Last week I sent out a quiz about Latin-derived terms:
Latin is a dead language,
As dead as it can be.
First it killed the Romans
And now it’s killing me.
Years ago, when Latin was taught in the public schools, all the boys and girls inscribed their Latin texts with that little ditty. Or so our moms tell us. Despite its seeming unpopularity, Latin was — and still is — extremely useful for making you look like a real smartypants. Are you a Latin Lover? Take our quiz to help you decide.
In fact — believe it or not — I’m not a fluent speaker of Latin, so I set forth to look for potential phrases that I could bend to my purposes. I found, to my delight, that there was not a lot that I could use for the quiz, but lots of things that might be handy for other applications:
Ne plus ultra: Nothing further; perfection
Nil desperandum: No reason for despair; never despair.
Nolen volens: Willing or unwilling
Non compos mentis: Not of sound mind
Non sequitur: It does not follow.
Nota bene: Mark well.
Obiit: He (or she) died.
Obiter dictum: A thing said by the way
Ora pro nobis: Pray for us.
Ore rotundo: With full voice
O tempora! O mores!: O the times! O the manners!
Below, there’s a coordinated list from Xerces. Here’s a taste:
E contrario: on the contrary
Experto credite!: Trust me!
Extinctus amabitur idem: How soon we forget!
Fama volat: Rumor travels swiftly
Filius est patris: He’s a chip off the old block
Forte consulto: accidently on purpose – a cool oxymoron!
Hic et nunc: here and now
Hic et ubique: here and everywhere
Humanum est errare: To err is human
Si Hoc Legere Scis Nimium Eruditionis Habes
– If you can read this you’re overeducated
Vah! Denuone Latine loquebar? Me ineptum. Interdum modo elabitur
– Oh! Was I speaking Latin again? Silly me. Sometimes it just sort of slips out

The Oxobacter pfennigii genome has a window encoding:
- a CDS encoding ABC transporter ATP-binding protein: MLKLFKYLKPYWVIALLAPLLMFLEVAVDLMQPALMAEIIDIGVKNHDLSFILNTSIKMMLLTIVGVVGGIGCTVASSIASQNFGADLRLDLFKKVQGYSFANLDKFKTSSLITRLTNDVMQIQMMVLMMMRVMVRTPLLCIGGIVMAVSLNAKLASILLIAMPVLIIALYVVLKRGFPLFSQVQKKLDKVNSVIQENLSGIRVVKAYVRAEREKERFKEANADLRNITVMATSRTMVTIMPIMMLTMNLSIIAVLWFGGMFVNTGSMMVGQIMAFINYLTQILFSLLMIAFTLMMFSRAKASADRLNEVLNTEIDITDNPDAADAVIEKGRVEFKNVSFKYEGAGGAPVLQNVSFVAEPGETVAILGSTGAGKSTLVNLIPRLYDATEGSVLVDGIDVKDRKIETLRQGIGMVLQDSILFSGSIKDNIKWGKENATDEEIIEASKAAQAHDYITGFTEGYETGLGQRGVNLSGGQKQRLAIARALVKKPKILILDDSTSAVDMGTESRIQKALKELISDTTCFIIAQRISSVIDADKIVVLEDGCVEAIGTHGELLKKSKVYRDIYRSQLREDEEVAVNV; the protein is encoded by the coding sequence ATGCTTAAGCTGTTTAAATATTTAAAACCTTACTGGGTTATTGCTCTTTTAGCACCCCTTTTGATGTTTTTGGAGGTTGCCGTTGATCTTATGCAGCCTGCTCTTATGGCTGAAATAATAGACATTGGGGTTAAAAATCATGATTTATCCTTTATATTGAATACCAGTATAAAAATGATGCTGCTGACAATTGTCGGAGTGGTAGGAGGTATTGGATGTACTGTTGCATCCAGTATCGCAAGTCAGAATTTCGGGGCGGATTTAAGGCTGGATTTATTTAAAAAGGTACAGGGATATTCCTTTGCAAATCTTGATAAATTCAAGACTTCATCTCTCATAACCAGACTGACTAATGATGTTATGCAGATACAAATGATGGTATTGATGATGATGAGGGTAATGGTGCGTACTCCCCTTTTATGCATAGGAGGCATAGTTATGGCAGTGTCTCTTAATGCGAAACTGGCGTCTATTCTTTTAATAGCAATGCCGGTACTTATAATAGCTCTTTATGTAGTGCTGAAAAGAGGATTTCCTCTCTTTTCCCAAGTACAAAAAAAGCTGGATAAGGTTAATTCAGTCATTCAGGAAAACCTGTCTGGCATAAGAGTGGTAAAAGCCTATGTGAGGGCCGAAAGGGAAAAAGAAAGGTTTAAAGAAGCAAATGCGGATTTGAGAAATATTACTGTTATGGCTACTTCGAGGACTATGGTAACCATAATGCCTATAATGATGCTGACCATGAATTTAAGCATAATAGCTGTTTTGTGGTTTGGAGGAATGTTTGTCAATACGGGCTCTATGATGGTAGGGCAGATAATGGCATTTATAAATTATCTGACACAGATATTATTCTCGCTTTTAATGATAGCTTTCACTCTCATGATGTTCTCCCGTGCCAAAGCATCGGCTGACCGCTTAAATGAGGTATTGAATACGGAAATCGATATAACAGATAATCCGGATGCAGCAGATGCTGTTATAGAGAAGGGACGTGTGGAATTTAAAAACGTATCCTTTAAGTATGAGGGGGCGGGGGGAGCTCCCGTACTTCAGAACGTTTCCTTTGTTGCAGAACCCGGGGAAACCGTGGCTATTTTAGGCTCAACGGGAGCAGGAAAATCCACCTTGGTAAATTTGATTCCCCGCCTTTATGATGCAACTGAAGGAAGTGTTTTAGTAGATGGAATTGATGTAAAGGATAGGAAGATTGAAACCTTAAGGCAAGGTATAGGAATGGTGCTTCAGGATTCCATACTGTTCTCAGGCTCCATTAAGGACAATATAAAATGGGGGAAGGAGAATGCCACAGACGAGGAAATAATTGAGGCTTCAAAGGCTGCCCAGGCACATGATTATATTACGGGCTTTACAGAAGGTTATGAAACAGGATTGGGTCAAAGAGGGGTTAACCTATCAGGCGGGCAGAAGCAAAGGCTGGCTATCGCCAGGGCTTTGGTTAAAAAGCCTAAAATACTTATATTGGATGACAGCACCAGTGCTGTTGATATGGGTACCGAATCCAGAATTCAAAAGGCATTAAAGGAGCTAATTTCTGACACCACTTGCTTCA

Un idea perplexi na
– The idea is strange to us
albae gallinae filius
– son of a white chicken
Cogito cogito ergo cogito sum
– I think that I think, therefore I think that I am
If you look to the bottom of the page, there are links to a variety of Latin pages on the site.
The BBC’s h2g2 pages have more Latin fun. Here are just a few of the need-to-know phrases listed:
Ita erat quando hic adveni: It was that way when I got here
Nihil declarandum: I have nothing to declare
Ut si!: As if!
Canis meus id comedit: My dog ate it
Die dulci freure: Have a nice day
Catapultam habeo. Nisi pecuniam omnem mihi dabris, ad caput tuum saxum immane mittam: I have a catapult. Unless you give me all of your money, I will fling an enormous rock at your head.
Utinam barbari spatioum proprium tuum invadant: May barbarians invade your personal space
Recedite, plebes! Gero rem imperialem: Stand aside, little people! I am here on official business
Or you could go to Abigail’s Big Table of Latin Phrases
Here’s a sampling of handy phrases from Abigail’s cheatsheet:
Heia, amice, utrum illae sunt sarcinae tuae, an modo Carthaginem despoliasti?: Hey, pal, is that carry-on luggage or did you just sack Carthage?
Heu, modo itera omnia quae mihi nunc nuper narravisti, sed nunc Anglice?: Listen, would you repeat everything you just told me, only this time say it in English?
hunc tu caveto: beware of this man
Id est mihi, id non est tibi!: It is mine, not yours!
Id imperfectum manet dum confectum erit: It isn’t over until it’s over
Illegitimi non carborundum: Don’t let the bastards wear you down
Illiud Latine dici non potest: You can’t say that in Latin.
And with that, friends, Absum! (I’m outta here!)
~ Ivy Wigmore